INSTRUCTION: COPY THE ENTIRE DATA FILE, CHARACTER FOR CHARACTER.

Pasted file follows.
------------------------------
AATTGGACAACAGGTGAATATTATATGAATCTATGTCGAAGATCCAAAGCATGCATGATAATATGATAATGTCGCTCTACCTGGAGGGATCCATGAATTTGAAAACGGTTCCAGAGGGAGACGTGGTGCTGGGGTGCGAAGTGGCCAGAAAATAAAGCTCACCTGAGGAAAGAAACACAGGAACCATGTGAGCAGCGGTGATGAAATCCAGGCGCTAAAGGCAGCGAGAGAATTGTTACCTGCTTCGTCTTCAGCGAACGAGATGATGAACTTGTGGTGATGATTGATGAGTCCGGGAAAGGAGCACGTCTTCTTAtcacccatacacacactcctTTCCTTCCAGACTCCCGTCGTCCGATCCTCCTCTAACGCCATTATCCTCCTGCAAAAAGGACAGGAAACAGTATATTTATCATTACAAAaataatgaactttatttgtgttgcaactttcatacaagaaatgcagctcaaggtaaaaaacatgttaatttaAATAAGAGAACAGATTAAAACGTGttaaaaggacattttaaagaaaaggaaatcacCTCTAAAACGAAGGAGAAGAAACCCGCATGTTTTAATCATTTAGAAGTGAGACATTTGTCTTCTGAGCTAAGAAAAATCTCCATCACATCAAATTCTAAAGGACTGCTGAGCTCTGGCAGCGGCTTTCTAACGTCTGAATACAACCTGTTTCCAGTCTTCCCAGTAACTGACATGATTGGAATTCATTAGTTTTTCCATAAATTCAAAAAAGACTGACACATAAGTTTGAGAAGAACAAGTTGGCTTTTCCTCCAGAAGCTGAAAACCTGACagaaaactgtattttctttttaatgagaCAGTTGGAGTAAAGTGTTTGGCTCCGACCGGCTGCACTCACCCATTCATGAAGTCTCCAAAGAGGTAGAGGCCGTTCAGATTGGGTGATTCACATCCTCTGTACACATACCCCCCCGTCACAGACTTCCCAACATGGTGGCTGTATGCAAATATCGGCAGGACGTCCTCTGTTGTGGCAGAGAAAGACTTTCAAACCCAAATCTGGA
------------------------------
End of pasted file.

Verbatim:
AATTGGACAACAGGTGAATATTATATGAATCTATGTCGAAGATCCAAAGCATGCATGATAATATGATAATGTCGCTCTACCTGGAGGGATCCATGAATTTGAAAACGGTTCCAGAGGGAGACGTGGTGCTGGGGTGCGAAGTGGCCAGAAAATAAAGCTCACCTGAGGAAAGAAACACAGGAACCATGTGAGCAGCGGTGATGAAATCCAGGCGCTAAAGGCAGCGAGAGAATTGTTACCTGCTTCGTCTTCAGCGAACGAGATGATGAACTTGTGGTGATGATTGATGAGTCCGGGAAAGGAGCACGTCTTCTTAtcacccatacacacactcctTTCCTTCCAGACTCCCGTCGTCCGATCCTCCTCTAACGCCATTATCCTCCTGCAAAAAGGACAGGAAACAGTATATTTATCATTACAAAaataatgaactttatttgtgttgcaactttcatacaagaaatgcagctcaaggtaaaaaacatgttaatttaAATAAGAGAACAGATTAAAACGTGttaaaaggacattttaaagaaaaggaaatcacCTCTAAAACGAAGGAGAAGAAACCCGCATGTTTTAATCATTTAGAAGTGAGACATTTGTCTTCTGAGCTAAGAAAAATCTCCATCACATCAAATTCTAAAGGACTGCTGAGCTCTGGCAGCGGCTTTCTAACGTCTGAATACAACCTGTTTCCAGTCTTCCCAGTAACTGACATGATTGGAATTCATTAGTTTTTCCATAAATTCAAAAAAGACTGACACATAAGTTTGAGAAGAACAAGTTGGCTTTTCCTCCAGAAGCTGAAAACCTGACagaaaactgtattttctttttaatgagaCAGTTGGAGTAAAGTGTTTGGCTCCGACCGGCTGCACTCACCCATTCATGAAGTCTCCAAAGAGGTAGAGGCCGTTCAGATTGGGTGATTCACATCCTCTGTACACATACCCCCCCGTCACAGACTTCCCAACATGGTGGCTGTATGCAAATATCGGCAGGACGTCCTCTGTTGTGGCAGAGAAAGACTTTCAAACCCAAATCTGGA